This past week, I was lucky enough to get to an annual gathering I’ve wanted to attend for years: the Association of Writing Programs conference, held this year in Minneapolis, MN. You can read a tongue-in-cheek synopsis of it here (“As a whole, they did not seem to be outdoorsy people”), but basically it is a conference for book-world people, primarily folks who attended one of the many writing graduate programs in this country. I forwarded this New Yorker article to several family members, including my dad, who wrote back, “Are you really glued to the blue screen, typing away in frustration, downing slugs of Jack Daniels, and hiding behind sunglasses?” I had to laugh. Of course not — like a lot of writers, I spend my days tending to small children, reading furtively while chili bubbles on the stove, and waking up at 4 a.m. to work on a novel.

One of the biggest takeaways from AWP for me was that the writing world has changed, and while there are still those lone artists who can indulge their penchant for whiskey and alone-time, there are also plenty of writers who might, say, be planning their family’s next military move, or showing up at 5:30 a.m. for PRT, or jotting down port-a-potty graffiti in an Afghan FOB as notes for their next novel. The military crew was, if not loud and proud, certainly present and dignified and welcoming and warm, more so than I ever could have dreamed.

I was thrown right into the thing by filling in for another author — the illustrious Cara Hoffman, whose novel Be Safe I Love You portrays the homecoming of a young, female Iraq War veteran — on a panel called “Women Writing War.” I’d found out about the vacancy 24 hours before and spent the 3-hour plane ride writing an endless ream of complete crap which I read over at 10 p.m. the night before, ripped to shreds, and re-wrote overnight just in time for the panel.

11150179_10204956967102694_5767012842447453526_nMe, Jehanne Dubrow, Emily Gray Tedrowe, and Katey Schultz. I’m not worthy!

Hopefully I had something worthwhile to add to the conversation, although I stuttered a bit and could not hold a candle to my fellow panelists, Emily Gray Tedrowe (author of the recently-released Blue Stars, about two women tending loved ones at Walter Reed and reviewed on this blog here); Jehanne Dubrow, poet and professor and navy spouse, whose collection Stateside was reviewed on this blog back in October; and Katey Schultz, a fiction-writing idol of mine and author of the collection Flashes of War. We each presented for 10-15 minutes, talking about the female perspective on these recent wars, the role military spouses have played in recording and re-imagining these wars (that was my part), and the ways that women writers are imagining their way into situations they may not have experienced firsthand themselves, such as direct combat.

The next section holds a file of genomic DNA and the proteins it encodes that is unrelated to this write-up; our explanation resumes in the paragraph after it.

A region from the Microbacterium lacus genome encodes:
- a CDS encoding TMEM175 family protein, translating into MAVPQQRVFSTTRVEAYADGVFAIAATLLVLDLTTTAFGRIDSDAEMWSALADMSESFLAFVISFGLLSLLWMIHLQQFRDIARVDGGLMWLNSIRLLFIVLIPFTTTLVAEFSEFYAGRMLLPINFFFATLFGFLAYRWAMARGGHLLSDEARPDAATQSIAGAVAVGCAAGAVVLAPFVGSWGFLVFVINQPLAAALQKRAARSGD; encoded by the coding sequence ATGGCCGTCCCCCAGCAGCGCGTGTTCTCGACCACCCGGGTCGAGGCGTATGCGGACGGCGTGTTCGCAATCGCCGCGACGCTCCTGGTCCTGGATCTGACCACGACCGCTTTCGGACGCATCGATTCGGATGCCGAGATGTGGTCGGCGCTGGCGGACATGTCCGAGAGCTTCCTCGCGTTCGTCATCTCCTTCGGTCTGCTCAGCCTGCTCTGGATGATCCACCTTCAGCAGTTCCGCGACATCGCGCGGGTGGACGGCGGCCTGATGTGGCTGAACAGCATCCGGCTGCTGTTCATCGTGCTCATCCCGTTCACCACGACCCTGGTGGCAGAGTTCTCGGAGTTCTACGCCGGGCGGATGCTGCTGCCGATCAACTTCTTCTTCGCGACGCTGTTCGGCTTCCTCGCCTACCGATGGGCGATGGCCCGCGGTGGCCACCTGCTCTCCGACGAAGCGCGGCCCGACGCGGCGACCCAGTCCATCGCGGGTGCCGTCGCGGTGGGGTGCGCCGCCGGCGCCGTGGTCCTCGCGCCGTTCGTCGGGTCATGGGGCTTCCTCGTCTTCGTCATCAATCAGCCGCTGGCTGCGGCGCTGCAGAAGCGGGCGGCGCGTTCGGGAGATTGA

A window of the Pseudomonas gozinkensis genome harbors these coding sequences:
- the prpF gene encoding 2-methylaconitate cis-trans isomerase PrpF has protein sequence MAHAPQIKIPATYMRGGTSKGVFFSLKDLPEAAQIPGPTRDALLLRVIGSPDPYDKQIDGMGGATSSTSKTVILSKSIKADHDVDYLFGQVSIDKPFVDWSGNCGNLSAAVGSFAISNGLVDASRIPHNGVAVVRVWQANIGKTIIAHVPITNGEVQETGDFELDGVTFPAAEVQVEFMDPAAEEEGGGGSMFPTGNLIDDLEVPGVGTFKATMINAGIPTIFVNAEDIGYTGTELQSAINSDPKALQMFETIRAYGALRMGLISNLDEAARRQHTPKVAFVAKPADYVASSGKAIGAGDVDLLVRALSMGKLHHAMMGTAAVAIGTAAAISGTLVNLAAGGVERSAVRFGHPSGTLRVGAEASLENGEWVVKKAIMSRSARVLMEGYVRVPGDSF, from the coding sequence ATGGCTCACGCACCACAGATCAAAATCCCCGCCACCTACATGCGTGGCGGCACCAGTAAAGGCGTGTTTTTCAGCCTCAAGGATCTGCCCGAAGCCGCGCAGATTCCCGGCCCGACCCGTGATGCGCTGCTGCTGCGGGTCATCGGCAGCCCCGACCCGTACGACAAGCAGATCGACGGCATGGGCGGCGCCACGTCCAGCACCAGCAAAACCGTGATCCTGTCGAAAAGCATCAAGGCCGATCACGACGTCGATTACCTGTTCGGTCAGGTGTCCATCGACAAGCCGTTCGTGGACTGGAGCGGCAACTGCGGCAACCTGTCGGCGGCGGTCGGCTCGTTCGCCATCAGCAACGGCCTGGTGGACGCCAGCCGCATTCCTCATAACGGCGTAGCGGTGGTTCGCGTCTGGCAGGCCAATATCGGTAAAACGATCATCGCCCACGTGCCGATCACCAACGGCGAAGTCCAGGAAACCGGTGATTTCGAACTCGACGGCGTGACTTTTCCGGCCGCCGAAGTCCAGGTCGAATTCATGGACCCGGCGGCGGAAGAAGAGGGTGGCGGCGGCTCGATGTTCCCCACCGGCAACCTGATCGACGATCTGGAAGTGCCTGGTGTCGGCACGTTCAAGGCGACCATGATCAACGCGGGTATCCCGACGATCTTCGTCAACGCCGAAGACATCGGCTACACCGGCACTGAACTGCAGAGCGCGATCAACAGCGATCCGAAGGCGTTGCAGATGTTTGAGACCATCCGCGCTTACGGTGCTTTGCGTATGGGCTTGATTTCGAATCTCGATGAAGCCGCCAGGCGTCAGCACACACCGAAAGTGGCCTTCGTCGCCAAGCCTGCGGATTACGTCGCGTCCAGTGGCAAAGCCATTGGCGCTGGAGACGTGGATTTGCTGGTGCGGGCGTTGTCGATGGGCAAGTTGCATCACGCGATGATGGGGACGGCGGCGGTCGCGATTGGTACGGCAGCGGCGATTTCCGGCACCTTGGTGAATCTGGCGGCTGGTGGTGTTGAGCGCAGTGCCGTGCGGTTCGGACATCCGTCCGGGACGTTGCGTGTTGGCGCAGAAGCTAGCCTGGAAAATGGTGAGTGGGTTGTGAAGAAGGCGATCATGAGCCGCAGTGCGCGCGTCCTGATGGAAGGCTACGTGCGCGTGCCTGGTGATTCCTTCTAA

IMG_4003The Laminated Badge of Courage

While I was reading, I saw another hero(ine) of mine, Siobhan Fallon, sneak into the room and take a side seat. She was just in time to hear me read aloud from a short story of hers that I love, “Into the Break.” I wanted desperately to shout to the audience that she was here among us, but I restrained myself and just read her excerpt, which was very funny in a darkly comical way, and she confessed later that she’d never heard her own work read aloud and enjoyed seeing how the audience, unaware of her presence, laughed in all the right places. I also got to read some excerpts from Flashes of War and a fantastic poem by Jehanne called “On the Erotics of Deployment,” which I got to conclude with the fabulous line: “I’ll be the fruit kept edible on ice.”

After my own panel, I followed Siobhan to her first presentation, on a panel called ‘No Country for Good Old Boys: The Remaking of the Masculine in Contemporary American Fiction.’ She presented alongside Ben Percy, Kim Barnes, Shann Ray, and Alan Heathcock. I had never heard Ben Percy speak aloud before, and his voice was so unexpectedly low that it rattled light fixtures on the ceiling. Adopting a rather amusing, macho persona, he claimed that he writes with his testicles. The audience laughed. Percy, who once wore a “pregnancy suit” for 9 weeks, is comfortable messin’ with his masculinity.

Siobhan, a slightly less audacious (but certainly riveting) presence, shared the ways she mined life on Ft. Hood to write the male characters in her stories — not just male characters, but some of the most macho of the male, combat soldiers in an Army MOS that is still closed to women. She learned a lot, she confessed, by listening to conversations at an on-base Taco Bell. Whatever she did, it worked, because that book is genius.